“I’ve watched him play a million times, and that’s the first thing that jumped out to me: It looked like he was playing seventh-grade football, or high school football,” Jerry Bomar said.


The father hopes his son prevents residual stress resulting from the best opportunity of Bomar’s professional career. The quarterback has shouldered expectations since he was a teenager in Grand Prairie, Texas. He ranks among the most touted prep prospects the state produced last decade and earned MVP honors at the Holiday Bowl as a redshirt freshman before becoming a punch line after his dismissal.


“When bad things happen to people, you find out if they have any character or not,” Jerry Bomar said. “The kid never made an excuse. He never blamed anybody but himself. When the opportunity was there, he didn’t. He had an ACL injury his first year (at Sam Houston State), and he overcame that. He overcame all the stigmatism, all the negative media, never quit, never gave up. That’s why I’m proud of him.”


During what were supposed to be Bomar’s prime years at Oklahoma, eventual replacement Sam Bradford became a Heisman Trophy winner, the top pick in the draft and recently received a contract with the most guaranteed money in NFL history — a distinction that could have possibly been Bomar’s had he remained in the Sooners’ offense.


“Maybe in the back of your mind. I mean, who wouldn’t think like that?” Bomar said. “Good for him. He played well, good job, and he’s a great player. But you can’t think about that. If I thought about that, I’d be mad all the time.”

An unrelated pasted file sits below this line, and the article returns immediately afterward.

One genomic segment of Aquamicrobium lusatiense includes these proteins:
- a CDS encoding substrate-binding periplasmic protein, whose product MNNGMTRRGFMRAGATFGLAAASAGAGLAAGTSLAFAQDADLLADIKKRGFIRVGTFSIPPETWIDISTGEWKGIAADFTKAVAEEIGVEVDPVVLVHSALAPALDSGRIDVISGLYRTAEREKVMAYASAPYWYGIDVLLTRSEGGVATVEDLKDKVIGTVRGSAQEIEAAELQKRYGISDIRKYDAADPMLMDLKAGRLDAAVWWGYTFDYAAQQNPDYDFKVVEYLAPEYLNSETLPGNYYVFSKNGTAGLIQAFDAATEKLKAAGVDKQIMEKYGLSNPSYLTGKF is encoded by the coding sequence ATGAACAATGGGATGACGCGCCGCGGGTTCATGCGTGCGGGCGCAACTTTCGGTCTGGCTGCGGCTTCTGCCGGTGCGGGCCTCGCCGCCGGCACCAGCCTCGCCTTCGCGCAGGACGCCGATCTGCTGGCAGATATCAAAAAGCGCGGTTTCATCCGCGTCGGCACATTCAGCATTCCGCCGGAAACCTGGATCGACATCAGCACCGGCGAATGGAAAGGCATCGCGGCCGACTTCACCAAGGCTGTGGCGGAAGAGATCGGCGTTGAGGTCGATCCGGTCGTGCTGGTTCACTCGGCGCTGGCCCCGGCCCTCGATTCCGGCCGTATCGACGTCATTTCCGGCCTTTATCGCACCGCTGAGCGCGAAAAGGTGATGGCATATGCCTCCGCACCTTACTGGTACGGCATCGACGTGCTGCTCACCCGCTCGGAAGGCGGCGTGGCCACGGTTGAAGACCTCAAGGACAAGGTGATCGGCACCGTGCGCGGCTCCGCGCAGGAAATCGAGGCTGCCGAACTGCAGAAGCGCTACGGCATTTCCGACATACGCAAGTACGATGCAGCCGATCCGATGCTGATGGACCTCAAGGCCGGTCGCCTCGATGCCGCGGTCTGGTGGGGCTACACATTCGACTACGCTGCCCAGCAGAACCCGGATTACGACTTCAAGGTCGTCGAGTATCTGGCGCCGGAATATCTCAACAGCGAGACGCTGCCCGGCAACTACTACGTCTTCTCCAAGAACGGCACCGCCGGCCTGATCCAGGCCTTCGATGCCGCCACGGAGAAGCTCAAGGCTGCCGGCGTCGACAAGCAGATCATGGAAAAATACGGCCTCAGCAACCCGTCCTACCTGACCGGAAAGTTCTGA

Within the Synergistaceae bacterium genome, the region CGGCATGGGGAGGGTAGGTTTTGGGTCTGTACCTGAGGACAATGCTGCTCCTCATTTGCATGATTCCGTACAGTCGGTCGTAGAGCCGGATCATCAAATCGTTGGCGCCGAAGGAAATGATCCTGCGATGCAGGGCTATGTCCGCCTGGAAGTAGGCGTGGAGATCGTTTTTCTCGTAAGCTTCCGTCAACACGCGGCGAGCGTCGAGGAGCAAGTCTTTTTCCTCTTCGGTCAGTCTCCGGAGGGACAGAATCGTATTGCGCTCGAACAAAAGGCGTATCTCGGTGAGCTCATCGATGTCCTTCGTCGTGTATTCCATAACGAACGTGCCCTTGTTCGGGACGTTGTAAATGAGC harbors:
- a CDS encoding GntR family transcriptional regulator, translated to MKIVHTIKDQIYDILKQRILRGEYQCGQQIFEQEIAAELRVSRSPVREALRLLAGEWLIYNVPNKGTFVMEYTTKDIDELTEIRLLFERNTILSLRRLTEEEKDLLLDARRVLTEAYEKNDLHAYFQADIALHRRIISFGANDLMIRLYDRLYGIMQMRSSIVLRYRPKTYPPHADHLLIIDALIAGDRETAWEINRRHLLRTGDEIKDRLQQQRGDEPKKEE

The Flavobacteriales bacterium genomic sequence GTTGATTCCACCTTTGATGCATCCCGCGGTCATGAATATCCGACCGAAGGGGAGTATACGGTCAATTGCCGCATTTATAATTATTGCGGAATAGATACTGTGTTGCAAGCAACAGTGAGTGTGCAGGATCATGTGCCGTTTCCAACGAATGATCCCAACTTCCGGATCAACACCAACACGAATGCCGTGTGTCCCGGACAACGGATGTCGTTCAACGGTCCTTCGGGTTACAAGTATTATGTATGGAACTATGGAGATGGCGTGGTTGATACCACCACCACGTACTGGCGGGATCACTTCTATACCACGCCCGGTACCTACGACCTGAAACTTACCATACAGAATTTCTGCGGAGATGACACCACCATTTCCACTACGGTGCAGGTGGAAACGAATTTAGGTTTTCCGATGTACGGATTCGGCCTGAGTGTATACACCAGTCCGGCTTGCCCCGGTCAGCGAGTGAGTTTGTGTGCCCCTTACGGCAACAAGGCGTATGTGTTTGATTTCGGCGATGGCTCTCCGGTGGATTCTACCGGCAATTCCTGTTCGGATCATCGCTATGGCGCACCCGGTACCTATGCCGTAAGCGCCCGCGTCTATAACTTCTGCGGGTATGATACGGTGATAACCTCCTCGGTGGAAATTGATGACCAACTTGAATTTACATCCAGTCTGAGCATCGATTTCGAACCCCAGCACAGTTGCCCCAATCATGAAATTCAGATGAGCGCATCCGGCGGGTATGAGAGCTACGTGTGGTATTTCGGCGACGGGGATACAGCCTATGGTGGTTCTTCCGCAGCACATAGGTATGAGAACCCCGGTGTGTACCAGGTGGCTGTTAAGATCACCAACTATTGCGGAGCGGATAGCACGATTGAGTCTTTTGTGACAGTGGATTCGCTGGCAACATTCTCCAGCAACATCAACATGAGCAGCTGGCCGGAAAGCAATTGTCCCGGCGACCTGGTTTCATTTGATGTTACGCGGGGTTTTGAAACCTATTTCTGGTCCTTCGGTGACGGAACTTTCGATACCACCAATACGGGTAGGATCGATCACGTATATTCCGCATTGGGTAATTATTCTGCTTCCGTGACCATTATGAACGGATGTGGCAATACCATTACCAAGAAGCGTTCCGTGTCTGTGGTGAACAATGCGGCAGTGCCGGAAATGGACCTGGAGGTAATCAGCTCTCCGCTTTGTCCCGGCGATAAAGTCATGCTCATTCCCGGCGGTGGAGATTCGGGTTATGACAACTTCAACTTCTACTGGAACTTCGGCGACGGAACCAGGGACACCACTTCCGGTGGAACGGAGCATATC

Tonight marks the best chance Bomar could receive. He’s not happy that two quarterbacks needed to endure injuries for him to earn the opportunity, but he understands the reality: A player who five years ago appeared a surefire NFL prospect — and who five weeks ago simply hoped for a spot on a roster — has nearly an entire game to prove he’s an NFL quarterback.


“Things aren’t going to go your way all the time,” Bomar said. “I’ve dealt with that.”



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how it looks on giants gameday:





new endzones look sweet.


Post us a link to the page please not a link to the pic


and for what its worth I have always liked these endzones



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Game Night: Steelers at Giants


For the first time ever, the Giants play a home game at their new stadium in the Meadowlands. I don’t know if it’ll be much different than it was last week, though. The scoreboards will show a little more blue. The crowd will be a little more pro-Giants. And I’ll have a slightly better seat in the press box.